I have started thinking more about this childhood memory in the past six months.  My father passed away in 2007, and shortly after, my mother began showing the odd and sometimes brutal signs of dementia.  Last May, my brother and sisters and I made the incredibly difficult decision to put mom in the care of a nursing home. It is the hardest thing I have ever had to do as an adult, more trying even than caring for my father as he battled lung cancer.  My siblings and I were faced with an unappealing task after mom was safely in the care of professionals.  We needed to clean out our childhood home.


Adulthood can be heartbreaking, more so than childhood, because as adults, we know what we have lost.  Adulthood can be all business, all work and no play.  Adulthood is about life insurance and making hard decisions and cleaning up vomit at 3 am.  Adulthood makes me feel so old.  When my sisters and brother  and I started cleaning out the house, there were moments where the memories of childhood seemed so very present, so tangible that it was as if I had never left the house, had never grown up, had never had children of my own.  We found the angel chimes from Christmas and crayon drawings to Daddy or Mommy. We went through Dad’s old vinyl record collection, and saved the ones that we had once listened to, over and over 30 years earlier. We discovered love letters our parents had sent to each other and the scribbled notes our mother wrote to us as she began her descent into the gray world of dementia.  We laughed and cried, and at times, we just walked away from an area if it was just too much to deal with at the time.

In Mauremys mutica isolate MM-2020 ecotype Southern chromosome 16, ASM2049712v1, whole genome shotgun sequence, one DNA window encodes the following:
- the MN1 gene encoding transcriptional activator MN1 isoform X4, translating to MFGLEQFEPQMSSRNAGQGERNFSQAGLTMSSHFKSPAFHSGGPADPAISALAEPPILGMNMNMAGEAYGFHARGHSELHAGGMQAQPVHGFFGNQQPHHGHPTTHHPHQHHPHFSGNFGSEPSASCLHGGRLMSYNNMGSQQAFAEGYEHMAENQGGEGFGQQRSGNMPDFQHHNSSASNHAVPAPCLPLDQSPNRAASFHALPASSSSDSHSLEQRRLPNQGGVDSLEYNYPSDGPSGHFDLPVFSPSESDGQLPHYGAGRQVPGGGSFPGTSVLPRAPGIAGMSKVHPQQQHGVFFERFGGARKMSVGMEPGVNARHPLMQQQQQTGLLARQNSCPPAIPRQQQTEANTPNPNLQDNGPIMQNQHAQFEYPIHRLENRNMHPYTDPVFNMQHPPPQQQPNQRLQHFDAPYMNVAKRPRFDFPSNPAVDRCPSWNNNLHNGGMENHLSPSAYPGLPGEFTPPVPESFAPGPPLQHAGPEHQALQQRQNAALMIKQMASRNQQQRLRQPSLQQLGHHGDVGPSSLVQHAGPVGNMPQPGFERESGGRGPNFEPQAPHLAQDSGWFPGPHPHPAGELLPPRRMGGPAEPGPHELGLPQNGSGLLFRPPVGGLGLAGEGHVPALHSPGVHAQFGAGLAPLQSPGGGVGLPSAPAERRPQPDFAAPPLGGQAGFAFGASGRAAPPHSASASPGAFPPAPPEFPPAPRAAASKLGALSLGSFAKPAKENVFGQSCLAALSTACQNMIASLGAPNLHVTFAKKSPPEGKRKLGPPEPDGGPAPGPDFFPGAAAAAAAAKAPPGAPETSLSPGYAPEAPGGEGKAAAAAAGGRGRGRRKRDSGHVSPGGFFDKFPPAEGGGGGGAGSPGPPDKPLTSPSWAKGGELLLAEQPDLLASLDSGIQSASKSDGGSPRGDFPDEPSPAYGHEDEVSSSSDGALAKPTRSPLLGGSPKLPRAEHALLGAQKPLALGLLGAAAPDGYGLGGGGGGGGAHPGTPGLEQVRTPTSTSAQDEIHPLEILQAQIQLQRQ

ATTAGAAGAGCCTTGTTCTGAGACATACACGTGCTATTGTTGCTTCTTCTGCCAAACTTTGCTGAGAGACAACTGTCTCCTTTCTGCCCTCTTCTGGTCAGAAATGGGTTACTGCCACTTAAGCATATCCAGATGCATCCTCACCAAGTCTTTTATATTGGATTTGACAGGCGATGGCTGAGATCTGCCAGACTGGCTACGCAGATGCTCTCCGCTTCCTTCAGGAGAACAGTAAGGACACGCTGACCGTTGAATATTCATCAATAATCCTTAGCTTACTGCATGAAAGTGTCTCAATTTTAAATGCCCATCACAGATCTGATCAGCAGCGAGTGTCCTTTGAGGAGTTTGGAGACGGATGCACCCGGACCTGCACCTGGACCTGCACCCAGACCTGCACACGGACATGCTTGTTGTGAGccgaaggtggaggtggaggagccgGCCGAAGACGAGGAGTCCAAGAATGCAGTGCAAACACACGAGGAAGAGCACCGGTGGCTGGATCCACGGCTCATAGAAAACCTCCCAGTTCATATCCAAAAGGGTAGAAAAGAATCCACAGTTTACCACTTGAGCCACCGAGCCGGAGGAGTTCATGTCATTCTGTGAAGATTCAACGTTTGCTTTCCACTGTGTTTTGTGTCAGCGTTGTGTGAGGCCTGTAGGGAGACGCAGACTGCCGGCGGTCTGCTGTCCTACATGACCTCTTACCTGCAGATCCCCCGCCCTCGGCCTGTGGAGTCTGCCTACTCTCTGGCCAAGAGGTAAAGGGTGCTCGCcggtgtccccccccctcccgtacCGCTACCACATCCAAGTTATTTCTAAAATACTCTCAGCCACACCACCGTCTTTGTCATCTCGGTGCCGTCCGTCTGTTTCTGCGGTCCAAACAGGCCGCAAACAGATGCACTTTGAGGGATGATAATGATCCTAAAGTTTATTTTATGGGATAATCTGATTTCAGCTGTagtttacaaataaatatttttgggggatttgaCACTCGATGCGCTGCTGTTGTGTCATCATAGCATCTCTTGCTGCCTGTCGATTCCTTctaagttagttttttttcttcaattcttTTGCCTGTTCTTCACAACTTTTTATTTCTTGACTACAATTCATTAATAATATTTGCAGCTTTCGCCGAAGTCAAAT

Finally, in October we had a date set for an estate sale.  The Sunday before, we were all there and the attic was one of our last areas to cover.  We went through boxes of Mom and Dad’s college textbooks, got distracted by an old box of mementos from our great-grandfather, and discussed whether or not to sell Dad’s model train sets.  We wondered why our attic had ended up as the home of a distant relative’s keepsakes and why our grandfather and his brothers had made plaster casts of their faces as children which we found in a trunk.  


The door was there, closed, and unnoticed in the efficiency of time restraints. But I brought up the memory to my brother and sisters, and yes, they all remembered it too.  Funny, how each of us had differences in our memories; my older sister had no recollection of my brother’s candle theory.  We decided to open it again, to see what was behind it.  Several of our children were with us; a new generation who appreciate fantasy, but most certainly do not store their hopes and dreams in it.  We stood in front of the door, breathing as one, waiting for what lay within.  

When I looked inside, it was not what I remembered at all.  The reality of what was  beyond the door was not accurate in my memory.  Our children, the  sixth generation turned away, already forgetting the contents.  Despite my misleading memory of what was beyond the door, the magical wonder of it in my memory was correct.  For one brief moment in my adulthood, I had felt it again.  I think my sisters and brother and I all did, as we shut the door again, and turned away back to the difficulties that were very present and demanding.  But it was real, that feeling, and it is one thing that we will never sell or put out with the trash.  The magic of possibility is still there in the door, and within each of us.